Roundheads under Sir Thomas Fairfax made an attempt to capture Oswestry Castle but were repulsed by Prince Rupert in person, who was in the Castle at the time. Roundheads capture Wellington.


The local populace began to object to garrisons from either side, since they were expected to feed and pay them.  Avaricious Governors, either by plundering or claiming pay for a larger number of soldiers than they had under their command, became the pests rather than the protectors of their neighbourhood.  The distances from which they drew their supplies left little chance of escape for the locals, who were liable to be assessed by both sides. Month after month came the collector to their doors and, if neither money nor provisions were to be had, he was empowered to wring from them such articles of stock or furniture as would satisfy the demand; and in the last extremity soldiers were sent at free quarters among them. If the country was so disturbed that the collector could not act, the parishes were made responsible for their assessment to the garrisons, and individuals, styled parish pledges, were seized and held in durance till the money was paid. The writer of a satirical ballad entitled "the Devonshire Ditty" thus insinuates that there was one point on which both parties thought, and acted alike.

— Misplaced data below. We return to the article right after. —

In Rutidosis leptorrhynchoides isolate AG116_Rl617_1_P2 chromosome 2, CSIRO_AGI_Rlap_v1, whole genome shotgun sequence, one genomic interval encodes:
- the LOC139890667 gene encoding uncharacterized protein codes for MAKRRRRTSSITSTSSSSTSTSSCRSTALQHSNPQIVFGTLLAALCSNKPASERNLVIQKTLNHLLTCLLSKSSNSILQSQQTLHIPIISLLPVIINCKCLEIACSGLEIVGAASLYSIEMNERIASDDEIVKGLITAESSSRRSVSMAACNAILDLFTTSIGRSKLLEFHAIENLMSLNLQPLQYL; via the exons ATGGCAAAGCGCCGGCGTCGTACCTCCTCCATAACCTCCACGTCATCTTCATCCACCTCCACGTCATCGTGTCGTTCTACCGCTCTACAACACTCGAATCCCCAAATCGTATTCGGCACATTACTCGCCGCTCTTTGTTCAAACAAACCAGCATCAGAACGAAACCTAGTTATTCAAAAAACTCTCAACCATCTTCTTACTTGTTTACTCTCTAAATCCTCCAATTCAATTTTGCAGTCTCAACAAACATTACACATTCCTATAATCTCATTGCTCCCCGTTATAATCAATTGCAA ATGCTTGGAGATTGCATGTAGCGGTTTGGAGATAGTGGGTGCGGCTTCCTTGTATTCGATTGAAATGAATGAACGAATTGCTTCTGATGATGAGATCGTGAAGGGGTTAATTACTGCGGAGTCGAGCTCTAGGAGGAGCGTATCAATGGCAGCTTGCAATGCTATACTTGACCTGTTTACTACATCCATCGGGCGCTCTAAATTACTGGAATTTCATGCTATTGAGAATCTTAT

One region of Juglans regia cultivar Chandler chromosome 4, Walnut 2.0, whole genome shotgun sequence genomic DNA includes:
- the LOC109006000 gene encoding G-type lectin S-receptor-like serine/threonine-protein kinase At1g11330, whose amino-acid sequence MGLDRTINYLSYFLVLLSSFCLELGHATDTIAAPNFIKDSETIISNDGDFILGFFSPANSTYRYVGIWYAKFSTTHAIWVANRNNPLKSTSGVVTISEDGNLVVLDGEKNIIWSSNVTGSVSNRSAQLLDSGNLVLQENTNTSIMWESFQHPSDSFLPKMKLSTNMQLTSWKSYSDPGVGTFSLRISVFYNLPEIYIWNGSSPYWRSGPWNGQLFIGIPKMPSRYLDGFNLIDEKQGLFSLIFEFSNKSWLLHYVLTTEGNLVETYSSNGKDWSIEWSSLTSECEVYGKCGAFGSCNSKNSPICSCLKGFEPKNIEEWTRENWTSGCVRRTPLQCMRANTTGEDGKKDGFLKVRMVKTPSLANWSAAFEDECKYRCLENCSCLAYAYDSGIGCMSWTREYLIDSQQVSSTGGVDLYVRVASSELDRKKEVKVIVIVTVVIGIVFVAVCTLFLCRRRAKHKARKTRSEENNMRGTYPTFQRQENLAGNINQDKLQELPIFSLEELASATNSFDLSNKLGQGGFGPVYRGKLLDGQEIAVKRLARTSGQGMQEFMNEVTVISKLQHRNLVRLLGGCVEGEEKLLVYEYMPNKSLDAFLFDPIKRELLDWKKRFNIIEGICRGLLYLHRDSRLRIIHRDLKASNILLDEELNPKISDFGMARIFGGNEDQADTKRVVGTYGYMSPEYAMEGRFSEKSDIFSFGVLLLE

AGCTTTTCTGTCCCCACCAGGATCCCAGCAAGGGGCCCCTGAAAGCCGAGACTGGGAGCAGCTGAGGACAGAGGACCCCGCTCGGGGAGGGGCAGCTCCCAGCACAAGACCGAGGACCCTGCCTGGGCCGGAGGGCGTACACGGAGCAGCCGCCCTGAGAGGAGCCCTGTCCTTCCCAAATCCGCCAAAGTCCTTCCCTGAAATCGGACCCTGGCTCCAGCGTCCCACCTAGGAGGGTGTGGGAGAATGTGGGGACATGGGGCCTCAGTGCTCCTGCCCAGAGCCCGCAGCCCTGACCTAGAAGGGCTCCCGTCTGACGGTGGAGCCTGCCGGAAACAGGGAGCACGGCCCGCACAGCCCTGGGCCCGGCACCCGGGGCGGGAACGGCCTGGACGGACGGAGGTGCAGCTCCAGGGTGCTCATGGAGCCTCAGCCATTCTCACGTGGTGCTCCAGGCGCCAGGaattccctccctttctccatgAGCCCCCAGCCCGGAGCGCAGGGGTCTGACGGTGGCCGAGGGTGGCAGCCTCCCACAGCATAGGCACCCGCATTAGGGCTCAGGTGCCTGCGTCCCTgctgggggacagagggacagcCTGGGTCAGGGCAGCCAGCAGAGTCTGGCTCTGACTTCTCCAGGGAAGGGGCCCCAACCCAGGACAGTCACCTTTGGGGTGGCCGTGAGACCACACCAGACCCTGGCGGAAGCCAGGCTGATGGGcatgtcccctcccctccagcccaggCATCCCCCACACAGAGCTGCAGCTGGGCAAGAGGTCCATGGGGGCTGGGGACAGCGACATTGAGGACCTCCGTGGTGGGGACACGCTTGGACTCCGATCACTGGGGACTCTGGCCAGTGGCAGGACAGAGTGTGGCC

I had six oxen t'other day,

And them the Roundheads got away

A mischief to their speed.

I had six horses in a hole,

And them the Cavaliers stole,

I think in this they be agreed.


4th April 1644

Prince Rupert returns to Shrewsbury after relieving the siege of Newark.


6th April 1644

Tong Castle captured by the Royalists under the command of Prince Rupert.


16th May 1644

Prince Rupert leaves Shrewsbury to relieve the siege of York with three cavalry regiments, five infantry regiments and a regiment of dragoons.


17th May 1644

On his way from his winter quarters at Oxford to Leicester, Charles I arrived at Chetwynd, near Newport, the seat of Mr Pigot.  He stayed three nights there and then travelled to Beaten, near Market Drayton, the house of Mr Church, where he stayed two nights.


29th May 1644